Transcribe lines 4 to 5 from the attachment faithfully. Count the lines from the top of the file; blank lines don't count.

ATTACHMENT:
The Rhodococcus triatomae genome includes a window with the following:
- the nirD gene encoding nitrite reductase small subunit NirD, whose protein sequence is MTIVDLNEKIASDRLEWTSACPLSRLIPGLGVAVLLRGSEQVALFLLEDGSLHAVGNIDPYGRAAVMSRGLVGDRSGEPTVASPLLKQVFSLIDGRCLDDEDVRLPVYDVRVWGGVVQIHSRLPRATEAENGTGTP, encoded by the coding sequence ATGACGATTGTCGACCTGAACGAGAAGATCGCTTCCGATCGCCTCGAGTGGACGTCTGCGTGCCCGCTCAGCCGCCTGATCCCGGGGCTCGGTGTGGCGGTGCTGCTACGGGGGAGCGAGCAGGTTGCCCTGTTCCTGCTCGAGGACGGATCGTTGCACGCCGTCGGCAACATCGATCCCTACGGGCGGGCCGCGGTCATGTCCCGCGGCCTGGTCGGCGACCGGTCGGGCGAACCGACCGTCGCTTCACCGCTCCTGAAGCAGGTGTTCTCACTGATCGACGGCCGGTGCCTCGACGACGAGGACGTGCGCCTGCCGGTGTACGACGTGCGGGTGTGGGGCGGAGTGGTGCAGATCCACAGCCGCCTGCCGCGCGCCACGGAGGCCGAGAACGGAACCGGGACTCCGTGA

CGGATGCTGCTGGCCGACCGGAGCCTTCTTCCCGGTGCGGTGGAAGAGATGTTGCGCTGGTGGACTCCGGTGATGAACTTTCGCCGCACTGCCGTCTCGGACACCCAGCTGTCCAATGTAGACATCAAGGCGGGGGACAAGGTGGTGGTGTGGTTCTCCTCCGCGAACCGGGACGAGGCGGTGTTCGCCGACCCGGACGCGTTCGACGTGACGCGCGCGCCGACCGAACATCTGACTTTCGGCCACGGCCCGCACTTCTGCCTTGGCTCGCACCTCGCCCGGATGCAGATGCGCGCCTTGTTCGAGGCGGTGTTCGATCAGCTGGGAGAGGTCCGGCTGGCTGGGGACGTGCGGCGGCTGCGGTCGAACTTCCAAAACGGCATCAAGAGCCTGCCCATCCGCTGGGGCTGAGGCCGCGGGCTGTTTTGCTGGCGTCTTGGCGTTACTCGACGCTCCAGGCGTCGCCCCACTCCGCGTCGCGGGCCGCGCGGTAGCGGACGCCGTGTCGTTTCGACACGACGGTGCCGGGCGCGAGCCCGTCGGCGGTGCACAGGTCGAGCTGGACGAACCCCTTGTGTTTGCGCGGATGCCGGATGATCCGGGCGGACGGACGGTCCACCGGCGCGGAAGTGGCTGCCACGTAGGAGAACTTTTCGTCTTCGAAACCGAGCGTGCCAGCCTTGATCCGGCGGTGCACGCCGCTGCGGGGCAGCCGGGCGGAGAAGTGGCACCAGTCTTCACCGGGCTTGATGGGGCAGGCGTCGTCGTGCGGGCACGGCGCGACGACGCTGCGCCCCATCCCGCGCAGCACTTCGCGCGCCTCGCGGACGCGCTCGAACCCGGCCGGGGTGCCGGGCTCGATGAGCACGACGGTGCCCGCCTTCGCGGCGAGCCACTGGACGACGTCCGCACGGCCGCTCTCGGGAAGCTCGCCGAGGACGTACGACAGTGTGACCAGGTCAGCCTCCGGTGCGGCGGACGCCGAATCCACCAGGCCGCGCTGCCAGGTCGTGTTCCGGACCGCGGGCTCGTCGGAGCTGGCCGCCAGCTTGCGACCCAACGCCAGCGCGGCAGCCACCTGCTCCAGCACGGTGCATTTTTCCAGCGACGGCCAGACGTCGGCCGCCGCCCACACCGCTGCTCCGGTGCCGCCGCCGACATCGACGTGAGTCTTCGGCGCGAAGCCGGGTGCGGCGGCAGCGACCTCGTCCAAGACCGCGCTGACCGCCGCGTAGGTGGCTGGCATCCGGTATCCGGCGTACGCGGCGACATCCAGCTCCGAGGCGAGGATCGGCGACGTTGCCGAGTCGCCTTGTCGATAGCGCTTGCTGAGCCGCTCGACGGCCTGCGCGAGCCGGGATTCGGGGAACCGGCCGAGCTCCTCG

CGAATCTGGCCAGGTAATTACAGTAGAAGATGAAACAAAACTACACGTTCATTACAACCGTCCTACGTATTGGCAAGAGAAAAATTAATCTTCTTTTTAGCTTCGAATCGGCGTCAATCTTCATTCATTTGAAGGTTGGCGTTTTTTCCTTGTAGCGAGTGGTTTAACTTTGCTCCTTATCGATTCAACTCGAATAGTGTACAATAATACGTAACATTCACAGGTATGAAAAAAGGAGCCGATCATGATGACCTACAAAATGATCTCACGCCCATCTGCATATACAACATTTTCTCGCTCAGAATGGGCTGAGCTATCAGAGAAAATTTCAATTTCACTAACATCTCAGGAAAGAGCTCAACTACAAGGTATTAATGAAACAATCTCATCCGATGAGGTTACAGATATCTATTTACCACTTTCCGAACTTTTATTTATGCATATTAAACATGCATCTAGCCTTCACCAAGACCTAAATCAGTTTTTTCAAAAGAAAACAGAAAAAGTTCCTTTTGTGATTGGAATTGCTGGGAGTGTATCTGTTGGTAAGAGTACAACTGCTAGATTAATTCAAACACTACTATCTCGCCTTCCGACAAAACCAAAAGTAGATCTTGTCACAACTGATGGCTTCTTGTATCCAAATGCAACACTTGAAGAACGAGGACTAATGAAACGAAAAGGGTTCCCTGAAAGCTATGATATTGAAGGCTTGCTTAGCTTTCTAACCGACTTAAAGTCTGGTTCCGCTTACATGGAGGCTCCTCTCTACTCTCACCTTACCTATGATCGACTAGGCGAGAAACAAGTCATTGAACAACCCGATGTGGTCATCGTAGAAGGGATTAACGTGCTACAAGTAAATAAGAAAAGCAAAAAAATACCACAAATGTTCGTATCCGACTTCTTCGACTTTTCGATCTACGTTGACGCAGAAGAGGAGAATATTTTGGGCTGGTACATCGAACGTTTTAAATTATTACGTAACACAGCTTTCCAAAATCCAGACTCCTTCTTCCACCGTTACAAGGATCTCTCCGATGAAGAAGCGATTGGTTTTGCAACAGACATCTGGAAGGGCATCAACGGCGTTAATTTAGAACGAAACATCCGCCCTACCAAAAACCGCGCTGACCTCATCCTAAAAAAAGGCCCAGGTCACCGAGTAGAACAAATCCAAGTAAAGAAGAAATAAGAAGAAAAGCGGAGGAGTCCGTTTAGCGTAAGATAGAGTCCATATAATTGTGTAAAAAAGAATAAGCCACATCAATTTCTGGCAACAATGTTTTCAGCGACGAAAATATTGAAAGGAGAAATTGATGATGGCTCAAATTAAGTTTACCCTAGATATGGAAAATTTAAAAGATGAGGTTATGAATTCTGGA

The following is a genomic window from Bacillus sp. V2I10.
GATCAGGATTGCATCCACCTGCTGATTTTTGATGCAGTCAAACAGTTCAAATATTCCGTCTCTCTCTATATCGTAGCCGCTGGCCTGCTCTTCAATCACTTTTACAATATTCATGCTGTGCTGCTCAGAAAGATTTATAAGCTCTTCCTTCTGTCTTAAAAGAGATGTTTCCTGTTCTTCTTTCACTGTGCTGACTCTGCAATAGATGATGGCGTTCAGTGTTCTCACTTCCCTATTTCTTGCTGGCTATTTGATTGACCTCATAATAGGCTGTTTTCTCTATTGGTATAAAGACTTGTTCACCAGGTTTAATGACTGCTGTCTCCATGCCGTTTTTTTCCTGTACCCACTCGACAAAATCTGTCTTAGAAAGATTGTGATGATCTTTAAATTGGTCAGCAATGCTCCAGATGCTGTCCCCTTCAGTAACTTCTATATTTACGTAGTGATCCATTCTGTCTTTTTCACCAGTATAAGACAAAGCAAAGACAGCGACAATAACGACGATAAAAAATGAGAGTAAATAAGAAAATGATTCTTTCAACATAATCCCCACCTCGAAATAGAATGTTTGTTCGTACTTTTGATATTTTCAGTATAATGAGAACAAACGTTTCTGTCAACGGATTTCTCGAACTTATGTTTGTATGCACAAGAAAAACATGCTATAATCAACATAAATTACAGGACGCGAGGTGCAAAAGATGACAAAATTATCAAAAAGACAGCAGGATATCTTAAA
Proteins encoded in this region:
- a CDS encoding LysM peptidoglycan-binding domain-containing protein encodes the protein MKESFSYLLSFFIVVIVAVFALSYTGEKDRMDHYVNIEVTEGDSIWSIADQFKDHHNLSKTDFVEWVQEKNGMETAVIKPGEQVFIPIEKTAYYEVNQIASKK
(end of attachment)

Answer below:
CGAATCTGGCCAGGTAATTACAGTAGAAGATGAAACAAAACTACACGTTCATTACAACCGTCCTACGTATTGGCAAGAGAAAAATTAATCTTCTTTTTAGCTTCGAATCGGCGTCAATCTTCATTCATTTGAAGGTTGGCGTTTTTTCCTTGTAGCGAGTGGTTTAACTTTGCTCCTTATCGATTCAACTCGAATAGTGTACAATAATACGTAACATTCACAGGTATGAAAAAAGGAGCCGATCATGATGACCTACAAAATGATCTCACGCCCATCTGCATATACAACATTTTCTCGCTCAGAATGGGCTGAGCTATCAGAGAAAATTTCAATTTCACTAACATCTCAGGAAAGAGCTCAACTACAAGGTATTAATGAAACAATCTCATCCGATGAGGTTACAGATATCTATTTACCACTTTCCGAACTTTTATTTATGCATATTAAACATGCATCTAGCCTTCACCAAGACCTAAATCAGTTTTTTCAAAAGAAAACAGAAAAAGTTCCTTTTGTGATTGGAATTGCTGGGAGTGTATCTGTTGGTAAGAGTACAACTGCTAGATTAATTCAAACACTACTATCTCGCCTTCCGACAAAACCAAAAGTAGATCTTGTCACAACTGATGGCTTCTTGTATCCAAATGCAACACTTGAAGAACGAGGACTAATGAAACGAAAAGGGTTCCCTGAAAGCTATGATATTGAAGGCTTGCTTAGCTTTCTAACCGACTTAAAGTCTGGTTCCGCTTACATGGAGGCTCCTCTCTACTCTCACCTTACCTATGATCGACTAGGCGAGAAACAAGTCATTGAACAACCCGATGTGGTCATCGTAGAAGGGATTAACGTGCTACAAGTAAATAAGAAAAGCAAAAAAATACCACAAATGTTCGTATCCGACTTCTTCGACTTTTCGATCTACGTTGACGCAGAAGAGGAGAATATTTTGGGCTGGTACATCGAACGTTTTAAATTATTACGTAACACAGCTTTCCAAAATCCAGACTCCTTCTTCCACCGTTACAAGGATCTCTCCGATGAAGAAGCGATTGGTTTTGCAACAGACATCTGGAAGGGCATCAACGGCGTTAATTTAGAACGAAACATCCGCCCTACCAAAAACCGCGCTGACCTCATCCTAAAAAAAGGCCCAGGTCACCGAGTAGAACAAATCCAAGTAAAGAAGAAATAAGAAGAAAAGCGGAGGAGTCCGTTTAGCGTAAGATAGAGTCCATATAATTGTGTAAAAAAGAATAAGCCACATCAATTTCTGGCAACAATGTTTTCAGCGACGAAAATATTGAAAGGAGAAATTGATGATGGCTCAAATTAAGTTTACCCTAGATATGGAAAATTTAAAAGATGAGGTTATGAATTCTGGA

The following is a genomic window from Bacillus sp. V2I10.